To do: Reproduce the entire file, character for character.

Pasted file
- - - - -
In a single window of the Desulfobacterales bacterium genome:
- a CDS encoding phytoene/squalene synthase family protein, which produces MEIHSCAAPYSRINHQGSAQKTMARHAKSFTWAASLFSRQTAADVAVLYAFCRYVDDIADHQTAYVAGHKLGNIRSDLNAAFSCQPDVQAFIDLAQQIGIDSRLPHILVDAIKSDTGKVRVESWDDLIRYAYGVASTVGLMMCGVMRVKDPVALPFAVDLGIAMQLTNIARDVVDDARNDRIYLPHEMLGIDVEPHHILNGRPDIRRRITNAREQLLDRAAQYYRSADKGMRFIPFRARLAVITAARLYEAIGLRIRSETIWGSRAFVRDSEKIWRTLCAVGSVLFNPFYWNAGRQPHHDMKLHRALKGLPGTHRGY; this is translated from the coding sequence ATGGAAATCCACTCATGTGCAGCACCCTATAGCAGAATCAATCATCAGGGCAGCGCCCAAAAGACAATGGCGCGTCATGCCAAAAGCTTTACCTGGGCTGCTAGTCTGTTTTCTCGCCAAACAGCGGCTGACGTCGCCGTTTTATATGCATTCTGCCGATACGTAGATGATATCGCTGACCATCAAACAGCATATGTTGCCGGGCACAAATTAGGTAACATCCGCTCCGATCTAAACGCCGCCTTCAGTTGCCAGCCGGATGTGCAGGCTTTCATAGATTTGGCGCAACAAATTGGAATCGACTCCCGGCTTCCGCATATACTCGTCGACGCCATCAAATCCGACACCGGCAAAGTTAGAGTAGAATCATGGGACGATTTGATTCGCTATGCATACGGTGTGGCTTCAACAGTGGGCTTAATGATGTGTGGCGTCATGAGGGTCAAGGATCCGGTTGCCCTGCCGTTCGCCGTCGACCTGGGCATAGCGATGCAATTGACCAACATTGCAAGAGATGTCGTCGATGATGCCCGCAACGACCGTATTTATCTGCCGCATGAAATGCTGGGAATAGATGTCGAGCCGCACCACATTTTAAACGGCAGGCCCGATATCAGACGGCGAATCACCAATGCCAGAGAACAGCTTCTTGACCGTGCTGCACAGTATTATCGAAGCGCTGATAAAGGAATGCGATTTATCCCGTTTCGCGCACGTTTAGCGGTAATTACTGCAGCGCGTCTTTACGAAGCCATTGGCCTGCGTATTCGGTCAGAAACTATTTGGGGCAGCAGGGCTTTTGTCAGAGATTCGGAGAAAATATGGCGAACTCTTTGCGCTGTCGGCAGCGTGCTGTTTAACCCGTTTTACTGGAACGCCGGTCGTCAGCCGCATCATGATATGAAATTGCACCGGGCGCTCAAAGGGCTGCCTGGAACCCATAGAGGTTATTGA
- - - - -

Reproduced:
In a single window of the Desulfobacterales bacterium genome:
- a CDS encoding phytoene/squalene synthase family protein, which produces MEIHSCAAPYSRINHQGSAQKTMARHAKSFTWAASLFSRQTAADVAVLYAFCRYVDDIADHQTAYVAGHKLGNIRSDLNAAFSCQPDVQAFIDLAQQIGIDSRLPHILVDAIKSDTGKVRVESWDDLIRYAYGVASTVGLMMCGVMRVKDPVALPFAVDLGIAMQLTNIARDVVDDARNDRIYLPHEMLGIDVEPHHILNGRPDIRRRITNAREQLLDRAAQYYRSADKGMRFIPFRARLAVITAARLYEAIGLRIRSETIWGSRAFVRDSEKIWRTLCAVGSVLFNPFYWNAGRQPHHDMKLHRALKGLPGTHRGY; this is translated from the coding sequence ATGGAAATCCACTCATGTGCAGCACCCTATAGCAGAATCAATCATCAGGGCAGCGCCCAAAAGACAATGGCGCGTCATGCCAAAAGCTTTACCTGGGCTGCTAGTCTGTTTTCTCGCCAAACAGCGGCTGACGTCGCCGTTTTATATGCATTCTGCCGATACGTAGATGATATCGCTGACCATCAAACAGCATATGTTGCCGGGCACAAATTAGGTAACATCCGCTCCGATCTAAACGCCGCCTTCAGTTGCCAGCCGGATGTGCAGGCTTTCATAGATTTGGCGCAACAAATTGGAATCGACTCCCGGCTTCCGCATATACTCGTCGACGCCATCAAATCCGACACCGGCAAAGTTAGAGTAGAATCATGGGACGATTTGATTCGCTATGCATACGGTGTGGCTTCAACAGTGGGCTTAATGATGTGTGGCGTCATGAGGGTCAAGGATCCGGTTGCCCTGCCGTTCGCCGTCGACCTGGGCATAGCGATGCAATTGACCAACATTGCAAGAGATGTCGTCGATGATGCCCGCAACGACCGTATTTATCTGCCGCATGAAATGCTGGGAATAGATGTCGAGCCGCACCACATTTTAAACGGCAGGCCCGATATCAGACGGCGAATCACCAATGCCAGAGAACAGCTTCTTGACCGTGCTGCACAGTATTATCGAAGCGCTGATAAAGGAATGCGATTTATCCCGTTTCGCGCACGTTTAGCGGTAATTACTGCAGCGCGTCTTTACGAAGCCATTGGCCTGCGTATTCGGTCAGAAACTATTTGGGGCAGCAGGGCTTTTGTCAGAGATTCGGAGAAAATATGGCGAACTCTTTGCGCTGTCGGCAGCGTGCTGTTTAACCCGTTTTACTGGAACGCCGGTCGTCAGCCGCATCATGATATGAAATTGCACCGGGCGCTCAAAGGGCTGCCTGGAACCCATAGAGGTTATTGA